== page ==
MONTANA AVE — A group of students and interested parties will meet over the weekend to discuss ways to save the Brentwood Art Center, a beloved art school on Montana Avenue and 26th Street that will close at the end of the week.
Sarkis Melkonian, who owns the school, said there has been an outpouring of support from community members and students to potentially form a nonprofit to keep the school’s doors open past Friday.
There may be word on that as soon as next week, Melkonian said.
Students and teachers received word from Melkonian that the school would close Friday in an e-mail sent at 1 a.m. on Sunday, Aug. 26.
In that e-mail, Melkonian said that a zoning change had an “unforeseen negative impact on the (Brentwood Art Center) which has dealt a final blow from which the (center) will not be able to recover.”
The zoning change, initiated by owner Edward Buttwinick in the spring, would allow the 6,370-square-foot school to become a commercial retail and office space with 11 on-site parking spaces.
David Greensfelder, a commercial real estate professional and relative of the Buttwinicks, characterized the zoning variance as a “contingency plan” so that the retired couple could continue making money off of the building if the school were to close.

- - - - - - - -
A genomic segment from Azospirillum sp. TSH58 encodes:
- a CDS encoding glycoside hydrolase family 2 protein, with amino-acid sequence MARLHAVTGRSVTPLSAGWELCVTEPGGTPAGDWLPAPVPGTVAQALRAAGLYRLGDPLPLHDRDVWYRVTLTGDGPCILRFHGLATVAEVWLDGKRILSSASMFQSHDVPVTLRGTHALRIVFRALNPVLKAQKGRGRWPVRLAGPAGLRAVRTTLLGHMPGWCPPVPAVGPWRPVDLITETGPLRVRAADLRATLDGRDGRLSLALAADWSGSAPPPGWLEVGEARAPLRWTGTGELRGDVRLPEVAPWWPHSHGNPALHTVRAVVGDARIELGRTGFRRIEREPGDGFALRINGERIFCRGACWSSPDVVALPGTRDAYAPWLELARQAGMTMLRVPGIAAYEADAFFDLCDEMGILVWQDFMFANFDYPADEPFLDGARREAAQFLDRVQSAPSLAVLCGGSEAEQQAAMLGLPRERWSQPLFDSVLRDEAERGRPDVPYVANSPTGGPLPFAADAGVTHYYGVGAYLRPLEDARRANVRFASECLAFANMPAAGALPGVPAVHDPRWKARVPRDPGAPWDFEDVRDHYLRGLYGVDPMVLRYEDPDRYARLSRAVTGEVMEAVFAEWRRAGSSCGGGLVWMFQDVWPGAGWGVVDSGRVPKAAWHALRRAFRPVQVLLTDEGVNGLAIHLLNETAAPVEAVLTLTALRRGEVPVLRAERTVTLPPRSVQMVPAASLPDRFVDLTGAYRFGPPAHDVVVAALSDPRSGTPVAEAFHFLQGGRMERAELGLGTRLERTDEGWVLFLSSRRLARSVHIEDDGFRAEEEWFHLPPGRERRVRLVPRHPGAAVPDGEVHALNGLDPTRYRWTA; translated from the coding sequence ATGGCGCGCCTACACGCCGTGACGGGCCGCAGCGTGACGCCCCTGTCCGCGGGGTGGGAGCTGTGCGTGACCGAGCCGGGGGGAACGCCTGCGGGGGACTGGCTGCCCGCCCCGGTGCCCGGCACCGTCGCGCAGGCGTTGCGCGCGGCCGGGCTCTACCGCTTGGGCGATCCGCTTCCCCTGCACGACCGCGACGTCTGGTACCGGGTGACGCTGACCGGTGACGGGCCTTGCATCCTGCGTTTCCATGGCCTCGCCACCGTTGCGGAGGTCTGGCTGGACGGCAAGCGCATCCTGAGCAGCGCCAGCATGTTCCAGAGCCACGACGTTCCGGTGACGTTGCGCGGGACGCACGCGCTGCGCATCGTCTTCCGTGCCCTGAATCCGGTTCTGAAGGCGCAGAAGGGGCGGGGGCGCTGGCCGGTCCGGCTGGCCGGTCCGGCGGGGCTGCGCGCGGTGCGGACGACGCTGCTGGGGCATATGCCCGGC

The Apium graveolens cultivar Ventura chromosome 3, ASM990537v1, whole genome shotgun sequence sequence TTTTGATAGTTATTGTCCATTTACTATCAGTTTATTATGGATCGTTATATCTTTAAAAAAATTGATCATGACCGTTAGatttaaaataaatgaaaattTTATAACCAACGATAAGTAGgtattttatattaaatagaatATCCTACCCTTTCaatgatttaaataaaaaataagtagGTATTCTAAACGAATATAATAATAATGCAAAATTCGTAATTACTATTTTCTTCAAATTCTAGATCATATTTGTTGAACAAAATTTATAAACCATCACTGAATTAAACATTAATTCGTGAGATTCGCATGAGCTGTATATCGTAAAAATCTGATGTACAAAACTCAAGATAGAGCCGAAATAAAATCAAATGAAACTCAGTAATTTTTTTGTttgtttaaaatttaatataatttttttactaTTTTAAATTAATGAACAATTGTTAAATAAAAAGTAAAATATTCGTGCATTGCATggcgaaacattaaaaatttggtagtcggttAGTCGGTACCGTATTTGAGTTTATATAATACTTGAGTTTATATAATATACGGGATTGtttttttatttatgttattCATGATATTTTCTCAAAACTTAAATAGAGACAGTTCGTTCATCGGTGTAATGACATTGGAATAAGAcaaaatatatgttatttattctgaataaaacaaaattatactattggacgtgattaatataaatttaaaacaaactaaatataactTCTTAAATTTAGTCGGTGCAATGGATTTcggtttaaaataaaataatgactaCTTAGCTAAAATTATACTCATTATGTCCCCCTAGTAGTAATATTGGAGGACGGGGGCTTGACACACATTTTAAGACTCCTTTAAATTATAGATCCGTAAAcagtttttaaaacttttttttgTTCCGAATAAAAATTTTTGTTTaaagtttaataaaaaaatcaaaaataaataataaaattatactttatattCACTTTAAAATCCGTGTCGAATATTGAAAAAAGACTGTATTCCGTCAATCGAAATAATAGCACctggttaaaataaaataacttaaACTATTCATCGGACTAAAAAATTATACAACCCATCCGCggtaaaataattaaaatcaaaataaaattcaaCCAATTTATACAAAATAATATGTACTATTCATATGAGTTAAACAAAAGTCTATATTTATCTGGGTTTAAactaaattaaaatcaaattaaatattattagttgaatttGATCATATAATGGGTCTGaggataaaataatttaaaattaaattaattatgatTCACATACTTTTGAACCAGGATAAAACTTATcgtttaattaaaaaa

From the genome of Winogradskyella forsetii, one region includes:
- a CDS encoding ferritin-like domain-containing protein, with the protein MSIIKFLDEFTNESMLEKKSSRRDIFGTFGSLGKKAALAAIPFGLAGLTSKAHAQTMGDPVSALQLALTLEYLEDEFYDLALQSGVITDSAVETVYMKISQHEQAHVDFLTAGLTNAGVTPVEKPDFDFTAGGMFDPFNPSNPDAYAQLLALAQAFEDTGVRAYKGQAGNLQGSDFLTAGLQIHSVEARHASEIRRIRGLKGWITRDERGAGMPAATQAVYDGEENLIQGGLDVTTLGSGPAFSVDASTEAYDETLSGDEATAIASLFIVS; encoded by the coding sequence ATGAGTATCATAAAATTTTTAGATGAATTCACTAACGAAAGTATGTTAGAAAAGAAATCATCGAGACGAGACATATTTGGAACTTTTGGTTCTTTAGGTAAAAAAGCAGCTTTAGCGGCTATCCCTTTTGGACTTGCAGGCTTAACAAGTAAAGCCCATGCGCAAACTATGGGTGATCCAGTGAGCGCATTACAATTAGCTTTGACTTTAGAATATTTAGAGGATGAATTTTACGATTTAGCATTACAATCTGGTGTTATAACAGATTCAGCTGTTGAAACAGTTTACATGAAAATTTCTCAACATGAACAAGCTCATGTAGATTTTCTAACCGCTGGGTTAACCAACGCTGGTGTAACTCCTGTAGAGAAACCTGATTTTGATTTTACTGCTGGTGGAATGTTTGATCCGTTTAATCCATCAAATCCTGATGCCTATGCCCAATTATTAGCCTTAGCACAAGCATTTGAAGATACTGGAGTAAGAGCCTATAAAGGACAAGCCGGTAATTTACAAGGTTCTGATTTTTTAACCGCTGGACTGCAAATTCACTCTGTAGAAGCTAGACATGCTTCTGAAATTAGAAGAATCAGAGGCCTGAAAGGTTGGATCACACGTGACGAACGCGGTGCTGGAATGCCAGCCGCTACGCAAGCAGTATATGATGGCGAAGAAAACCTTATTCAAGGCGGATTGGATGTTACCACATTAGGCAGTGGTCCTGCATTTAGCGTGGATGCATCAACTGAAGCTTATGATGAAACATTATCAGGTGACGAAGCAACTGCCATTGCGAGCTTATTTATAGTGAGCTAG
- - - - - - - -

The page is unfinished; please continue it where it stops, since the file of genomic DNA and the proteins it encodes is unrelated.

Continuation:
Greensfelder would not discuss the exact uses, but said that they would be compatible with the neighborhood and that the change would not have precluded the school from continuing at the location.
The Buttwinicks founded the school in 1971 before selling it to Melkonian in 2005. They retained ownership of the building, and have been leasing it to the school for the past seven years.
The current lease doesn’t expire until Aug. 31, 2013. The Buttwinicks began the zoning variance process and Melkonian, who still held the lease for another year, objected to the change, Greensfelder said.
When the Buttwinicks asked Melkonian if he would like to extend the term past that date, he did not respond, Greensfelder said.
“We had a tenant that made no move to renew a lease that’s expiring,” Greensfelder said. “What are we supposed to do, wait for it to expire before we look at what to do next?”
If you ask Melkonian, the decision to request the zoning change forced the school into an economic position from which it could not recover.
“Rumors began flying around and enrollment dropped,” he said Thursday.
Students at the school didn’t see the closure coming.
Rebecca Kennerly, an education advocate in Santa Monica, has been taking her children to the school for over 10 years.
She had paid for a new session on Saturday only to see the e-mail from Melkonian Sunday morning, she said.
“It’s an institution,” Kennerly said.
The announcement that the center was closing took the Buttwinicks by surprise as well, Greensfelder said.
“The actual decision to close the school, we were told the same way everyone else was,” Greensfelder said.
It puts the Buttwinicks in a “very bad position,” as they rely on the income from the tenant, but that the loss of the school which they founded has hurt them deeply.
“They founded and operated that school for 35 years,” Greensfelder said. “They sold it to the current owner and the current owner decided he has to close it, which means that the people who founded the business are seeing them go away, which they are devastated about.”